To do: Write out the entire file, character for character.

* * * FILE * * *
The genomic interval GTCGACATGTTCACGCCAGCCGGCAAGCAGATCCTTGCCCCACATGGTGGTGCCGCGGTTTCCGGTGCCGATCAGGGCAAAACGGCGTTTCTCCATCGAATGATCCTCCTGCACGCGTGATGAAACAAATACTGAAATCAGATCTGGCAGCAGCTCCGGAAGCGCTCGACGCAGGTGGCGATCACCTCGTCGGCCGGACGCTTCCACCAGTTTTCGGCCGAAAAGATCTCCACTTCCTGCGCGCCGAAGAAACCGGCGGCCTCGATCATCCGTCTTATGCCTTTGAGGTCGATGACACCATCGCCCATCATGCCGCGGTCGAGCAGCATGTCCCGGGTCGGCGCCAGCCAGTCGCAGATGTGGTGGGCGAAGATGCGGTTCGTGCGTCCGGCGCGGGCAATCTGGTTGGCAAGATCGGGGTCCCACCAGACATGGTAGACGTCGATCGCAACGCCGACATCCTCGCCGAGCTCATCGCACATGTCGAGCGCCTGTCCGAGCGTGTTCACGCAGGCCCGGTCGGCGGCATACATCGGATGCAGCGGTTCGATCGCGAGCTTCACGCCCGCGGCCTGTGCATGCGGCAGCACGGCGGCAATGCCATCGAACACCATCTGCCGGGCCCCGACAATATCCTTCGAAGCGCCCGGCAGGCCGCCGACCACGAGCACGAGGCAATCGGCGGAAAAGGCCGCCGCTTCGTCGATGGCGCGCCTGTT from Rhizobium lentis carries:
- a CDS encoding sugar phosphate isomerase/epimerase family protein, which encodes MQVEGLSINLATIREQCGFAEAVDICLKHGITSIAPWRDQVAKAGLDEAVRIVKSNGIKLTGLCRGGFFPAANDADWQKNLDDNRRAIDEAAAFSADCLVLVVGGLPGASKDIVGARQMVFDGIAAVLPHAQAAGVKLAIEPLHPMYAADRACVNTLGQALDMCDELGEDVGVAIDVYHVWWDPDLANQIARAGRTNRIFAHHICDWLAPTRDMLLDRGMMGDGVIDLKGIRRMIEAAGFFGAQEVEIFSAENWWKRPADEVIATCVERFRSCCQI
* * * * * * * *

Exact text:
The genomic interval GTCGACATGTTCACGCCAGCCGGCAAGCAGATCCTTGCCCCACATGGTGGTGCCGCGGTTTCCGGTGCCGATCAGGGCAAAACGGCGTTTCTCCATCGAATGATCCTCCTGCACGCGTGATGAAACAAATACTGAAATCAGATCTGGCAGCAGCTCCGGAAGCGCTCGACGCAGGTGGCGATCACCTCGTCGGCCGGACGCTTCCACCAGTTTTCGGCCGAAAAGATCTCCACTTCCTGCGCGCCGAAGAAACCGGCGGCCTCGATCATCCGTCTTATGCCTTTGAGGTCGATGACACCATCGCCCATCATGCCGCGGTCGAGCAGCATGTCCCGGGTCGGCGCCAGCCAGTCGCAGATGTGGTGGGCGAAGATGCGGTTCGTGCGTCCGGCGCGGGCAATCTGGTTGGCAAGATCGGGGTCCCACCAGACATGGTAGACGTCGATCGCAACGCCGACATCCTCGCCGAGCTCATCGCACATGTCGAGCGCCTGTCCGAGCGTGTTCACGCAGGCCCGGTCGGCGGCATACATCGGATGCAGCGGTTCGATCGCGAGCTTCACGCCCGCGGCCTGTGCATGCGGCAGCACGGCGGCAATGCCATCGAACACCATCTGCCGGGCCCCGACAATATCCTTCGAAGCGCCCGGCAGGCCGCCGACCACGAGCACGAGGCAATCGGCGGAAAAGGCCGCCGCTTCGTCGATGGCGCGCCTGTT from Rhizobium lentis carries:
- a CDS encoding sugar phosphate isomerase/epimerase family protein, which encodes MQVEGLSINLATIREQCGFAEAVDICLKHGITSIAPWRDQVAKAGLDEAVRIVKSNGIKLTGLCRGGFFPAANDADWQKNLDDNRRAIDEAAAFSADCLVLVVGGLPGASKDIVGARQMVFDGIAAVLPHAQAAGVKLAIEPLHPMYAADRACVNTLGQALDMCDELGEDVGVAIDVYHVWWDPDLANQIARAGRTNRIFAHHICDWLAPTRDMLLDRGMMGDGVIDLKGIRRMIEAAGFFGAQEVEIFSAENWWKRPADEVIATCVERFRSCCQI